Another area we are working on with the support of the IMF is our tax and customs authority. An international consultancy is helping us run the project, and we are inviting representatives of the Custom-Border Protection of the U.S. Treasury; Germany’s Ministry of Finance; the European Commission; the European Bank for Reconstruction and Development, and the government of Canada to join the supervisory board to make sure that this reform is progressing and is not derailed.

I should also mention the law enforcement reform. The system largely stayed in the 20th century while the country is in the 21st century. In a liberal economy, there is no place for such an oppressive and corrupt law enforcement system as we have now.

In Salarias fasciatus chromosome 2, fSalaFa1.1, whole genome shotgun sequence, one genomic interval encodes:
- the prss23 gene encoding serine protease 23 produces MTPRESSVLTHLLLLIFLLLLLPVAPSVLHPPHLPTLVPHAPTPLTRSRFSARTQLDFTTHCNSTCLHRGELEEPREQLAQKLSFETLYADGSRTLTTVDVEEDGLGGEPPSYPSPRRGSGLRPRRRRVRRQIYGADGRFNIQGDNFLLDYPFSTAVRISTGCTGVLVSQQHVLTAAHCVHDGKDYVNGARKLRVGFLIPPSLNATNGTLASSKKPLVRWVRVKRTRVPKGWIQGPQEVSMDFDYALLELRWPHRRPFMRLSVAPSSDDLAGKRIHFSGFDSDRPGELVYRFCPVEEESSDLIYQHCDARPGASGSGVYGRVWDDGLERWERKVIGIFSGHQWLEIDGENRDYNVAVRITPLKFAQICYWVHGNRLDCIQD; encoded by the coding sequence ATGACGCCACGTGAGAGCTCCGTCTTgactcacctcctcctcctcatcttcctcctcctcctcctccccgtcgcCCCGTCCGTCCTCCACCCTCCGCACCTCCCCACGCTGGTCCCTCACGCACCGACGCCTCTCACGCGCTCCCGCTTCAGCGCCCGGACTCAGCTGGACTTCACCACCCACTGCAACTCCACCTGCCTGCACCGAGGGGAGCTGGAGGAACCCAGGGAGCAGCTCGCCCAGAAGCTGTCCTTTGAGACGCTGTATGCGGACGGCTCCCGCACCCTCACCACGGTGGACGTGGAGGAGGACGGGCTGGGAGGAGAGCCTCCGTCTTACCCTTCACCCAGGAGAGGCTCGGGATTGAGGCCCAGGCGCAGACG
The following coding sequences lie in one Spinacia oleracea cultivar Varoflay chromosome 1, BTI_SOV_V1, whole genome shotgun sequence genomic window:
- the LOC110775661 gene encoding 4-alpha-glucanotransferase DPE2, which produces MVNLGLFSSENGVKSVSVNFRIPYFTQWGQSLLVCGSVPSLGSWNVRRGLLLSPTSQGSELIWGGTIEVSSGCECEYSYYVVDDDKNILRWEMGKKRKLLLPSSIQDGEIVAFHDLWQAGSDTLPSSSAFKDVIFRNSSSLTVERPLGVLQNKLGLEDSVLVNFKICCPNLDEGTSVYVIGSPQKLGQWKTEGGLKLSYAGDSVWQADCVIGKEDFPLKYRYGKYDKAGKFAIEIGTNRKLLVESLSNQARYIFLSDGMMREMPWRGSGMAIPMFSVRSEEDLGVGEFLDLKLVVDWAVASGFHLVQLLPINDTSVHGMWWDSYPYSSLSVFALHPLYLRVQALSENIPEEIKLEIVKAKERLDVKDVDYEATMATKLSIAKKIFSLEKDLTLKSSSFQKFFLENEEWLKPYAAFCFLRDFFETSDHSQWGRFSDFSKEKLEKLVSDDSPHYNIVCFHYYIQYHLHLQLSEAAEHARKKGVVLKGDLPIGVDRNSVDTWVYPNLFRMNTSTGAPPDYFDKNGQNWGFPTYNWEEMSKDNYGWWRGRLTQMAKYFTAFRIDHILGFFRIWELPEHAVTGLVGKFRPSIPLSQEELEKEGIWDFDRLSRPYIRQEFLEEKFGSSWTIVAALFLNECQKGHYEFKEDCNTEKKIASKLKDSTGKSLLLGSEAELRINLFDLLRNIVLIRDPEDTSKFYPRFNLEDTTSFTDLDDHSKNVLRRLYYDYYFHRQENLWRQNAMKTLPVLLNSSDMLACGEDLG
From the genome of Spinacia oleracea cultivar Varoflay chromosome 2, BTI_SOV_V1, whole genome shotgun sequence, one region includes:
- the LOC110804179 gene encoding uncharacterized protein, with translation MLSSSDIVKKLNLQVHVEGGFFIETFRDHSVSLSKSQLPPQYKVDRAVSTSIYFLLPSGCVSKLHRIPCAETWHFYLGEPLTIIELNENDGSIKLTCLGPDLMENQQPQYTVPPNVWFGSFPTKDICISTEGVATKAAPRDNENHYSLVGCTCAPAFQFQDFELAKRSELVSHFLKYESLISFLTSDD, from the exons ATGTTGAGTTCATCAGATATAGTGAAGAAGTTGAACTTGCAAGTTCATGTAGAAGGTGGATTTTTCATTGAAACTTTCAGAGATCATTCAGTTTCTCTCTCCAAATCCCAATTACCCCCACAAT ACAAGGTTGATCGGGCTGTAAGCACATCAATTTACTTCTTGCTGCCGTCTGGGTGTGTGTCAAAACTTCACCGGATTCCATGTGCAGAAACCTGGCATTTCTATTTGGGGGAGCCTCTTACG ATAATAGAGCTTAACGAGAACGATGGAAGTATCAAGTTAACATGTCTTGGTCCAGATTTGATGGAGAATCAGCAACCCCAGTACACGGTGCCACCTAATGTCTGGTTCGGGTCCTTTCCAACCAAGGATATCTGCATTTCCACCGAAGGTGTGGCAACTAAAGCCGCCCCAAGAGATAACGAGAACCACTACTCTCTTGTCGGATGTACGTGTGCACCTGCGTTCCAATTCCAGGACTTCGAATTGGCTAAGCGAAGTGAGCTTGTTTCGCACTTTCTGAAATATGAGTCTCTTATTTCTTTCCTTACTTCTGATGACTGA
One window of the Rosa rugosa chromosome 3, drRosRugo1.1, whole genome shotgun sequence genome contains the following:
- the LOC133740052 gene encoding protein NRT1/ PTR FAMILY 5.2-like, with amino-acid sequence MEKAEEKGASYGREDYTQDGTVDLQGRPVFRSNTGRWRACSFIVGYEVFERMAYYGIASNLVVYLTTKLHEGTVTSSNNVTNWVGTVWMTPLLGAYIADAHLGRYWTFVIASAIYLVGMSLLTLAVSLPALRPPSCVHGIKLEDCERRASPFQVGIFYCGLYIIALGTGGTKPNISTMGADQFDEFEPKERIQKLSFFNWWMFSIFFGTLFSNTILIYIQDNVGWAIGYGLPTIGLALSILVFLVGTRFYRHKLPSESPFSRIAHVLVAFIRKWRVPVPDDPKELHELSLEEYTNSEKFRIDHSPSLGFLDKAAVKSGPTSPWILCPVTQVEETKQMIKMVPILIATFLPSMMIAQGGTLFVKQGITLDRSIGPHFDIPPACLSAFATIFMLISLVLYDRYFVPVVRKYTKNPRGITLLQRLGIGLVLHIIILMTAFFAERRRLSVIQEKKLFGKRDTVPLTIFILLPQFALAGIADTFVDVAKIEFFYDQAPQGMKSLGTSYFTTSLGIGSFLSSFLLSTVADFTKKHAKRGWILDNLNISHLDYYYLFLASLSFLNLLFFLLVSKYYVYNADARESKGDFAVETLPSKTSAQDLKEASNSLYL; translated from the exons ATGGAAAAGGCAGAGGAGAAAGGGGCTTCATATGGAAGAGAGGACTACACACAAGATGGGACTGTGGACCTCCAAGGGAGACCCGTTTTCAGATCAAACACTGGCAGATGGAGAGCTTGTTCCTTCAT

One of the initiatives that I’m actively promoting is creating a compact analytical financial investigation unit, of no more than 3,000 people to replace a huge army of more than 15,000 people in different law enforcement agencies which investigate serious economic crimes at the moment. In theory, they work to protect the rights of the state, but in reality they are busy crossing businesses.

We also need to build up a specialized anti-corruption court to deal with graft offenses. People will thus see that the fight against corruption is serious.